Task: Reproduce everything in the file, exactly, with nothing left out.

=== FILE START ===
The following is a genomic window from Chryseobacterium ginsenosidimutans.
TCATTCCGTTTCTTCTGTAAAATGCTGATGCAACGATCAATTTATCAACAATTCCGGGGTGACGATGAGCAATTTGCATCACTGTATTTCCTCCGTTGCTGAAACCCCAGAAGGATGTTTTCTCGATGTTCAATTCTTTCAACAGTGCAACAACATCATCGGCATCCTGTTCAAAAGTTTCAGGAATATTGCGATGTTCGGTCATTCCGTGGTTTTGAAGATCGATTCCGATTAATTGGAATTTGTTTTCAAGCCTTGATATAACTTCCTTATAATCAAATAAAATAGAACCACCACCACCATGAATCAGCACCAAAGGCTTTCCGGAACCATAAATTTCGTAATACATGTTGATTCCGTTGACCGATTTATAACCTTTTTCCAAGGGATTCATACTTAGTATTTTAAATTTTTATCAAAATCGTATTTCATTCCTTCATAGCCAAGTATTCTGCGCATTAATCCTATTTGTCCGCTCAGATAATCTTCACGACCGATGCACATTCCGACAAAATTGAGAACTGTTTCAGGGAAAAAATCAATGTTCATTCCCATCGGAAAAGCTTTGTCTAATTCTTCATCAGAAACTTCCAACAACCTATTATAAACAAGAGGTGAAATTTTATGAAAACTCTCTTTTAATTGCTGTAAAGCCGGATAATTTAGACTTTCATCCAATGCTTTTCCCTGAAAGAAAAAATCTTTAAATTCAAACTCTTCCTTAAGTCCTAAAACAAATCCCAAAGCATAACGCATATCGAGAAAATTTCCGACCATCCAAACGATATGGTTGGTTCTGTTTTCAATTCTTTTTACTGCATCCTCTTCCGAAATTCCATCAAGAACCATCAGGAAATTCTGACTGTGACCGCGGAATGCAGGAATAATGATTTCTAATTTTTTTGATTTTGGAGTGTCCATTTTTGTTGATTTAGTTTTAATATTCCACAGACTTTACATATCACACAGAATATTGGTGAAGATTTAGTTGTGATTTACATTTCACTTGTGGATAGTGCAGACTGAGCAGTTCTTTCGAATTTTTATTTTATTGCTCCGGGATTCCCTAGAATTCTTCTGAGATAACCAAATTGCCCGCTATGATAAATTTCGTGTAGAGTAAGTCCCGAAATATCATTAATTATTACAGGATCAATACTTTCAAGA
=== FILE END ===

The following is a genomic window from Chryseobacterium ginsenosidimutans.
TCATTCCGTTTCTTCTGTAAAATGCTGATGCAACGATCAATTTATCAACAATTCCGGGGTGACGATGAGCAATTTGCATCACTGTATTTCCTCCGTTGCTGAAACCCCAGAAGGATGTTTTCTCGATGTTCAATTCTTTCAACAGTGCAACAACATCATCGGCATCCTGTTCAAAAGTTTCAGGAATATTGCGATGTTCGGTCATTCCGTGGTTTTGAAGATCGATTCCGATTAATTGGAATTTGTTTTCAAGCCTTGATATAACTTCCTTATAATCAAATAAAATAGAACCACCACCACCATGAATCAGCACCAAAGGCTTTCCGGAACCATAAATTTCGTAATACATGTTGATTCCGTTGACCGATTTATAACCTTTTTCCAAGGGATTCATACTTAGTATTTTAAATTTTTATCAAAATCGTATTTCATTCCTTCATAGCCAAGTATTCTGCGCATTAATCCTATTTGTCCGCTCAGATAATCTTCACGACCGATGCACATTCCGACAAAATTGAGAACTGTTTCAGGGAAAAAATCAATGTTCATTCCCATCGGAAAAGCTTTGTCTAATTCTTCATCAGAAACTTCCAACAACCTATTATAAACAAGAGGTGAAATTTTATGAAAACTCTCTTTTAATTGCTGTAAAGCCGGATAATTTAGACTTTCATCCAATGCTTTTCCCTGAAAGAAAAAATCTTTAAATTCAAACTCTTCCTTAAGTCCTAAAACAAATCCCAAAGCATAACGCATATCGAGAAAATTTCCGACCATCCAAACGATATGGTTGGTTCTGTTTTCAATTCTTTTTACTGCATCCTCTTCCGAAATTCCATCAAGAACCATCAGGAAATTCTGACTGTGACCGCGGAATGCAGGAATAATGATTTCTAATTTTTTTGATTTTGGAGTGTCCATTTTTGTTGATTTAGTTTTAATATTCCACAGACTTTACATATCACACAGAATATTGGTGAAGATTTAGTTGTGATTTACATTTCACTTGTGGATAGTGCAGACTGAGCAGTTCTTTCGAATTTTTATTTTATTGCTCCGGGATTCCCTAGAATTCTTCTGAGATAACCAAATTGCCCGCTATGATAAATTTCGTGTAGAGTAAGTCCCGAAATATCATTAATTATTACAGGATCAATACTTTCAAGA